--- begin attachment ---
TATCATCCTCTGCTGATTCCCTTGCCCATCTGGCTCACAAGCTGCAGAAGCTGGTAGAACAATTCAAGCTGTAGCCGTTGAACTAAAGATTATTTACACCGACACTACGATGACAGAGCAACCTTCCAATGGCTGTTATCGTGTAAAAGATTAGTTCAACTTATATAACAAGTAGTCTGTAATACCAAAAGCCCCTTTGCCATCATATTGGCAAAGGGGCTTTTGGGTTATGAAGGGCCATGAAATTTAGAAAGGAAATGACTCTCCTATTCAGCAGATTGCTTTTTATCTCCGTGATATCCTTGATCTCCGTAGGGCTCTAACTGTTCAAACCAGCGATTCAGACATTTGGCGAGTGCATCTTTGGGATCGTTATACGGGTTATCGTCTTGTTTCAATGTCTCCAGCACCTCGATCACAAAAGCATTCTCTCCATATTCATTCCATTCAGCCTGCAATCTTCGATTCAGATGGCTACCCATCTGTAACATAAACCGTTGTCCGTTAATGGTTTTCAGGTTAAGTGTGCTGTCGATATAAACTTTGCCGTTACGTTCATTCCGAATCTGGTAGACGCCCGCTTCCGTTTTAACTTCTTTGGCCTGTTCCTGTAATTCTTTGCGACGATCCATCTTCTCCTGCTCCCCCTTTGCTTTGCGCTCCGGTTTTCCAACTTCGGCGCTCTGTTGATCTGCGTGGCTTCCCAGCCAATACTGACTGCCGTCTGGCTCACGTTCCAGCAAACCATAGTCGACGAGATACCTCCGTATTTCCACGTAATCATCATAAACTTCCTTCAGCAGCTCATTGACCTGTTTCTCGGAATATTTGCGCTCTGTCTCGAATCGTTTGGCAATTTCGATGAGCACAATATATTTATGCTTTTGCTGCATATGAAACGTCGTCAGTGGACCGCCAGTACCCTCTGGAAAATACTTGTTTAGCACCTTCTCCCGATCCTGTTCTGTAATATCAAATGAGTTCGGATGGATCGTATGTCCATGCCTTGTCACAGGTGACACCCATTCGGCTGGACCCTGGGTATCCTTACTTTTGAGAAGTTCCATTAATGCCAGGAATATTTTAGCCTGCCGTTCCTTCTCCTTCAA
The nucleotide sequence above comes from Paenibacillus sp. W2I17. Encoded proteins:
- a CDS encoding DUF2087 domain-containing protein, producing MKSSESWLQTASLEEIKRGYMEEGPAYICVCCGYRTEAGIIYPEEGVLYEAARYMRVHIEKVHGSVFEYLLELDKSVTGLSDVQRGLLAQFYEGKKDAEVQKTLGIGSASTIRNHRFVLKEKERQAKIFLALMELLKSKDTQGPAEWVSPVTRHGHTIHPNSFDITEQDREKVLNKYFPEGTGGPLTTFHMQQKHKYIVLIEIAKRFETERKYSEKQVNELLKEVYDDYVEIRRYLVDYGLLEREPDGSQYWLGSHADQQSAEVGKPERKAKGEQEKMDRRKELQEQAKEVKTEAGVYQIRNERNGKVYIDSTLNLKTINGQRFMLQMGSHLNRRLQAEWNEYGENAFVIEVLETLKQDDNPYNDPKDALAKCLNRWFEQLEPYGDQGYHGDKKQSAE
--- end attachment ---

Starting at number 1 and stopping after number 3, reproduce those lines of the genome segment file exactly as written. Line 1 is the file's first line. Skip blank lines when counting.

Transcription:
TATCATCCTCTGCTGATTCCCTTGCCCATCTGGCTCACAAGCTGCAGAAGCTGGTAGAACAATTCAAGCTGTAGCCGTTGAACTAAAGATTATTTACACCGACACTACGATGACAGAGCAACCTTCCAATGGCTGTTATCGTGTAAAAGATTAGTTCAACTTATATAACAAGTAGTCTGTAATACCAAAAGCCCCTTTGCCATCATATTGGCAAAGGGGCTTTTGGGTTATGAAGGGCCATGAAATTTAGAAAGGAAATGACTCTCCTATTCAGCAGATTGCTTTTTATCTCCGTGATATCCTTGATCTCCGTAGGGCTCTAACTGTTCAAACCAGCGATTCAGACATTTGGCGAGTGCATCTTTGGGATCGTTATACGGGTTATCGTCTTGTTTCAATGTCTCCAGCACCTCGATCACAAAAGCATTCTCTCCATATTCATTCCATTCAGCCTGCAATCTTCGATTCAGATGGCTACCCATCTGTAACATAAACCGTTGTCCGTTAATGGTTTTCAGGTTAAGTGTGCTGTCGATATAAACTTTGCCGTTACGTTCATTCCGAATCTGGTAGACGCCCGCTTCCGTTTTAACTTCTTTGGCCTGTTCCTGTAATTCTTTGCGACGATCCATCTTCTCCTGCTCCCCCTTTGCTTTGCGCTCCGGTTTTCCAACTTCGGCGCTCTGTTGATCTGCGTGGCTTCCCAGCCAATACTGACTGCCGTCTGGCTCACGTTCCAGCAAACCATAGTCGACGAGATACCTCCGTATTTCCACGTAATCATCATAAACTTCCTTCAGCAGCTCATTGACCTGTTTCTCGGAATATTTGCGCTCTGTCTCGAATCGTTTGGCAATTTCGATGAGCACAATATATTTATGCTTTTGCTGCATATGAAACGTCGTCAGTGGACCGCCAGTACCCTCTGGAAAATACTTGTTTAGCACCTTCTCCCGATCCTGTTCTGTAATATCAAATGAGTTCGGATGGATCGTATGTCCATGCCTTGTCACAGGTGACACCCATTCGGCTGGACCCTGGGTATCCTTACTTTTGAGAAGTTCCATTAATGCCAGGAATATTTTAGCCTGCCGTTCCTTCTCCTTCAA
The nucleotide sequence above comes from Paenibacillus sp. W2I17. Encoded proteins:
- a CDS encoding DUF2087 domain-containing protein, producing MKSSESWLQTASLEEIKRGYMEEGPAYICVCCGYRTEAGIIYPEEGVLYEAARYMRVHIEKVHGSVFEYLLELDKSVTGLSDVQRGLLAQFYEGKKDAEVQKTLGIGSASTIRNHRFVLKEKERQAKIFLALMELLKSKDTQGPAEWVSPVTRHGHTIHPNSFDITEQDREKVLNKYFPEGTGGPLTTFHMQQKHKYIVLIEIAKRFETERKYSEKQVNELLKEVYDDYVEIRRYLVDYGLLEREPDGSQYWLGSHADQQSAEVGKPERKAKGEQEKMDRRKELQEQAKEVKTEAGVYQIRNERNGKVYIDSTLNLKTINGQRFMLQMGSHLNRRLQAEWNEYGENAFVIEVLETLKQDDNPYNDPKDALAKCLNRWFEQLEPYGDQGYHGDKKQSAE